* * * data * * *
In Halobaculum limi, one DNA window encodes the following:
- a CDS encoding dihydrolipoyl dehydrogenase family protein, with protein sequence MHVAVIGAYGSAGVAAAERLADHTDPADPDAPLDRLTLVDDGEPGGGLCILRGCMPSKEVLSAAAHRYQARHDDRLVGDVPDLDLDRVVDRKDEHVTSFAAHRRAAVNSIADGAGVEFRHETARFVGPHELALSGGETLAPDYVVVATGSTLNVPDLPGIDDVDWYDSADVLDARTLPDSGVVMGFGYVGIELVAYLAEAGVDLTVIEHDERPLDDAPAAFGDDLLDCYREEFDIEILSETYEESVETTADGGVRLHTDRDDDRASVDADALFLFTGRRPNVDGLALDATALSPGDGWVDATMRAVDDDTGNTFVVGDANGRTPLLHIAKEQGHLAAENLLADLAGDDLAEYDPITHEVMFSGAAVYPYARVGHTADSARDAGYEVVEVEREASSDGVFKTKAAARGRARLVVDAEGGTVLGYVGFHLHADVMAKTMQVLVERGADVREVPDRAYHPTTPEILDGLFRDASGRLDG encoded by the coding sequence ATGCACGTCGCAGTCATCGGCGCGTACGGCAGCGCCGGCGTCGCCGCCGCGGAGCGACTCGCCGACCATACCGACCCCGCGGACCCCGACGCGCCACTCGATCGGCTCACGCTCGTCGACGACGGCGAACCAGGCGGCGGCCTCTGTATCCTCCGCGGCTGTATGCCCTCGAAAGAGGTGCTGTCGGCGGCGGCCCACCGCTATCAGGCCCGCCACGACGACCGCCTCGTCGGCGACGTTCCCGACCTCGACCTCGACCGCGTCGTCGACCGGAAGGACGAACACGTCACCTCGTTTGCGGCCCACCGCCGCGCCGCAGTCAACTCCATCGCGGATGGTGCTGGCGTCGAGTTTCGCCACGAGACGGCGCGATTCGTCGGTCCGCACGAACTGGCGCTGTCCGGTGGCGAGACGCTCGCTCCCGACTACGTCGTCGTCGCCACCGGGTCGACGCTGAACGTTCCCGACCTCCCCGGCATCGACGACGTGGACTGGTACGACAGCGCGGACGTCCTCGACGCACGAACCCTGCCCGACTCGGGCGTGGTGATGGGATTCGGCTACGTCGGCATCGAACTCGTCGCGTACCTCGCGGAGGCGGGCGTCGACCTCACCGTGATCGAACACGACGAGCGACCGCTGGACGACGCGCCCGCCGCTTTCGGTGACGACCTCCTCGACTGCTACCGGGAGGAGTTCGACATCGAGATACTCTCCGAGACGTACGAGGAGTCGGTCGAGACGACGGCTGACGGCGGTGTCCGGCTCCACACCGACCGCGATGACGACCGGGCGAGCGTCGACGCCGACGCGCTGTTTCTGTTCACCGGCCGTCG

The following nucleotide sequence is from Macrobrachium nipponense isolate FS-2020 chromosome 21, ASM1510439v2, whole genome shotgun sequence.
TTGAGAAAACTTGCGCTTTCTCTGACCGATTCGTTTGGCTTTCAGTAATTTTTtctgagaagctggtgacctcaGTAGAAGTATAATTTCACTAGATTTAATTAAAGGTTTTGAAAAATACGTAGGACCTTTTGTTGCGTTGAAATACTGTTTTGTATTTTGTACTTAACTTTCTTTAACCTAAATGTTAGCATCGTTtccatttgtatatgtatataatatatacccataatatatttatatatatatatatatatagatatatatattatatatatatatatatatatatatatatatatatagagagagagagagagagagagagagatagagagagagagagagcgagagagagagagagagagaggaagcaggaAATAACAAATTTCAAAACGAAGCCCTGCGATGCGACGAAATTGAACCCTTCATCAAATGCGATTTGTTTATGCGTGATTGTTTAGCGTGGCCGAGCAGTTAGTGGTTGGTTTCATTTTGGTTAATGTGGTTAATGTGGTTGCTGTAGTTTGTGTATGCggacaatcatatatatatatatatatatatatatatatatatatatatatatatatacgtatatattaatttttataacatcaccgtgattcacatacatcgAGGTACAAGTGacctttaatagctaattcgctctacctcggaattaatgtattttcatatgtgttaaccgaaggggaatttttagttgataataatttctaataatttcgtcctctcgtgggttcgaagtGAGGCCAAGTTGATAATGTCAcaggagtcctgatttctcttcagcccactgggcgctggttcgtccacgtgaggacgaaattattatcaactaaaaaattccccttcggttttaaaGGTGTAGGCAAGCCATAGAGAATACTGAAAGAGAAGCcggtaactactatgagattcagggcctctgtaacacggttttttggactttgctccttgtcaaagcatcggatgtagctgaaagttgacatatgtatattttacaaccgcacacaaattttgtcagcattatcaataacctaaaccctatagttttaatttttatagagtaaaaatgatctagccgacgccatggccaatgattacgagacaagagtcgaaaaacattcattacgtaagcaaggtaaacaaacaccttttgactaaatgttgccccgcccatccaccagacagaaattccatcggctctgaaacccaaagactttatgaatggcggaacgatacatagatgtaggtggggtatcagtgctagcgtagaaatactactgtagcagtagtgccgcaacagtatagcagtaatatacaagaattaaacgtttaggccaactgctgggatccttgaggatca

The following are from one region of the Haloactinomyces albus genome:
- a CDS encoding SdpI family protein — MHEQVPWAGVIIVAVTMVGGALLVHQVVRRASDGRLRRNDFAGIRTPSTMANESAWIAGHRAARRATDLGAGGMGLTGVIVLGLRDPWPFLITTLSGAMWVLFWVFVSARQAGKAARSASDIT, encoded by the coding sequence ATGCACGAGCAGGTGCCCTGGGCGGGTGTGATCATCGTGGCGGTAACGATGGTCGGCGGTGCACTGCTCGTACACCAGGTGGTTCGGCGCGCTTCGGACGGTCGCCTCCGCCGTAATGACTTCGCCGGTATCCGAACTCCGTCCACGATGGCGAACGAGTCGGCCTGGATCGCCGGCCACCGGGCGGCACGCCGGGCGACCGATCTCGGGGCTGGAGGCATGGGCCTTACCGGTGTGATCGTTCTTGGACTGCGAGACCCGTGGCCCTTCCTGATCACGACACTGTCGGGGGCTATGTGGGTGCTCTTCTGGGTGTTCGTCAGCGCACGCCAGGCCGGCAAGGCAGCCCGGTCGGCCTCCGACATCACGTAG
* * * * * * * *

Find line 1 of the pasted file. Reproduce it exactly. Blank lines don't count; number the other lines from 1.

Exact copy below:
In Halobaculum limi, one DNA window encodes the following: